Catherine II the Great (1762-1996)Catherine was an intelligent woman who was familiar with the works of the philosophers/ SHe claimed that she wished to reform Russia along the lines of Enlightenment ideas, but she was always shrewd enough to realize that her success depends on the support of the palace guard and the gentry class from which it stemmed. She could not afford to alienate the Russian nobility.
The local nobility became responsible for the day-to-day governing of Russia. The attempt of the Russian government to impose restrictions on free peasants in the border districts of the Russian Empire soon led to full-scale revolt that spread to the Volga valley.
Catherine proved a worthy successor to Peter the Great by expanding Russia's territory westward into Poland and southward to the Black Sea. Russian expansion westward occurred at the expense of neighboring Poland. In the three Partitions of Poland, Russia gained about 50 percent of Polish territory.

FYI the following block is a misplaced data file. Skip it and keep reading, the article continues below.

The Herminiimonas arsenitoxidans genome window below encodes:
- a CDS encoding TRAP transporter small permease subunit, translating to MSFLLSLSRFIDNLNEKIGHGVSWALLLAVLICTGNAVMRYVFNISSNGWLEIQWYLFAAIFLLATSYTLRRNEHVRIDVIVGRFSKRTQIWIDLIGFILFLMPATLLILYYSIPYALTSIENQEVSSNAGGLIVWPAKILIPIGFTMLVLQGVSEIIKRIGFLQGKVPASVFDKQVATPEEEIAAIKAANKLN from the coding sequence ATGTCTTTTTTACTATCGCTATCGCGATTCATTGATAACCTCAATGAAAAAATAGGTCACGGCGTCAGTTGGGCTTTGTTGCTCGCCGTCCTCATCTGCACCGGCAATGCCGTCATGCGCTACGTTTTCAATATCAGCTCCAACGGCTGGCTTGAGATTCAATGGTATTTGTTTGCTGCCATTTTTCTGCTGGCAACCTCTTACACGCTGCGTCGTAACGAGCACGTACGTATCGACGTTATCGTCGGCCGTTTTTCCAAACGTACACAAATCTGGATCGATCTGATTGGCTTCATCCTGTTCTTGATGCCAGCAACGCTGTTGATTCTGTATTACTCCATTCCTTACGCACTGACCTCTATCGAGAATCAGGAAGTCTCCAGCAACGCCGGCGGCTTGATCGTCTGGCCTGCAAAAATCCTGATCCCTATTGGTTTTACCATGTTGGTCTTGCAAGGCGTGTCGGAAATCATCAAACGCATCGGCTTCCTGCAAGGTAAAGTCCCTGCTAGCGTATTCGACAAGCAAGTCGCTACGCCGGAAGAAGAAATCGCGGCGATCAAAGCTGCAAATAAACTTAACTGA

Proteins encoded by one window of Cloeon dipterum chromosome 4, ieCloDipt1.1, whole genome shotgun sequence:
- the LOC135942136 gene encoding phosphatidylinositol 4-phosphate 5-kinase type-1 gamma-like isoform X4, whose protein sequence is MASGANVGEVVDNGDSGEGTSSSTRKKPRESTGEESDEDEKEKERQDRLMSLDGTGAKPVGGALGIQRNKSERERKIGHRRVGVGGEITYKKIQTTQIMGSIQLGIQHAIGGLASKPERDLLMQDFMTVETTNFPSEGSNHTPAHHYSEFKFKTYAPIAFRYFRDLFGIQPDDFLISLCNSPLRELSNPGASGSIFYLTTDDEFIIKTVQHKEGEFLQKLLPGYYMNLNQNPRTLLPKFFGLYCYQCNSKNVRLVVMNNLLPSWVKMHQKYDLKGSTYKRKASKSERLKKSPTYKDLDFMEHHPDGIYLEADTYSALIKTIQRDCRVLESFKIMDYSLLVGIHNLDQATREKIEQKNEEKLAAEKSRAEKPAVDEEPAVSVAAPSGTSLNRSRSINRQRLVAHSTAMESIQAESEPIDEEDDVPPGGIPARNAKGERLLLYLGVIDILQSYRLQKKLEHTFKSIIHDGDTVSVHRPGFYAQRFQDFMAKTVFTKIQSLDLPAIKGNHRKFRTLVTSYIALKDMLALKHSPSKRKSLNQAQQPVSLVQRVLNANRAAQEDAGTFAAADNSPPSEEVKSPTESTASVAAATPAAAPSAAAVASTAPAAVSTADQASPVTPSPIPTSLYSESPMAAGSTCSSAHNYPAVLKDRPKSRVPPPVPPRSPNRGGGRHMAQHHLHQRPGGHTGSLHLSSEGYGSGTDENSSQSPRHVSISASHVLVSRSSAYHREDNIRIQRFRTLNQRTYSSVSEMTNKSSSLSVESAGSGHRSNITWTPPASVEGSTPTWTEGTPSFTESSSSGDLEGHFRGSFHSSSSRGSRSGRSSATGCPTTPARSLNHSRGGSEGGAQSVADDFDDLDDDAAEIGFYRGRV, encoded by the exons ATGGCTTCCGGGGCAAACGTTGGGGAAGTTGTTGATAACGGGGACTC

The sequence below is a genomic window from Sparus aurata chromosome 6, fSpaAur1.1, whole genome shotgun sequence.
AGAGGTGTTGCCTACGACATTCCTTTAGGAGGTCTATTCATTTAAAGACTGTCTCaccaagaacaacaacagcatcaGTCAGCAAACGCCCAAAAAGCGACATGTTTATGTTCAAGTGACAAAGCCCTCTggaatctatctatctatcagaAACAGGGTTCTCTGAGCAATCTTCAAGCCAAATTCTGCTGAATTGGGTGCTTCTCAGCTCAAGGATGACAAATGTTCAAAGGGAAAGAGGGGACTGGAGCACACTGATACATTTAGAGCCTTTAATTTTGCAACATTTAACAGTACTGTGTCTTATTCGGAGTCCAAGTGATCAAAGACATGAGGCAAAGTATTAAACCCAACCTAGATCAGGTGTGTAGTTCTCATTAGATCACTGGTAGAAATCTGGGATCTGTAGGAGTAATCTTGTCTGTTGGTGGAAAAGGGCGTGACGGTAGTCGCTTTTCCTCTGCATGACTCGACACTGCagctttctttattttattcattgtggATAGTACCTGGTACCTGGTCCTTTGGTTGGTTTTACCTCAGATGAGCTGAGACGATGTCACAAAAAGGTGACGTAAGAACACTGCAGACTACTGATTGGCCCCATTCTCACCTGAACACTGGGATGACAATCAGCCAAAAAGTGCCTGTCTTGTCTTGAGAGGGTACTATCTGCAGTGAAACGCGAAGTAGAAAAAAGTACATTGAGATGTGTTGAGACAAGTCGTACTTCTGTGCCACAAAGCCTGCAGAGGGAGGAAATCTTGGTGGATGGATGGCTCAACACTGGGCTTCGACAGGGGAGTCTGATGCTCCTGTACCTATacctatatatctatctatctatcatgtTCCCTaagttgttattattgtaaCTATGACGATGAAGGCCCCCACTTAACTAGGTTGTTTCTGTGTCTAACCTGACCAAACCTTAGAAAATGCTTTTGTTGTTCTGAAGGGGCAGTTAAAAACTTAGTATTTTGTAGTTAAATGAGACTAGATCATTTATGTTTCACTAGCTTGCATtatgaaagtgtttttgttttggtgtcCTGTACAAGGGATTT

Catherine's subsequent policies had the effect of strengthening the landholding class, at the expense of all others, especially the Russian serfs.Catherine's policy of favoring the landed nobility led to even worse conditions for the Russian peasantry. The attempt of Russian government to impose restrictions on free peasants in the border districts of the Russian empire soon led to a full-scale revolt that spread to the Volga valley. Gorbachev's rebellion, Gorbachev was captured, tortured, and executed. The rebellion collapsed completely, and Catherine responded with even greater repression of the peasantry.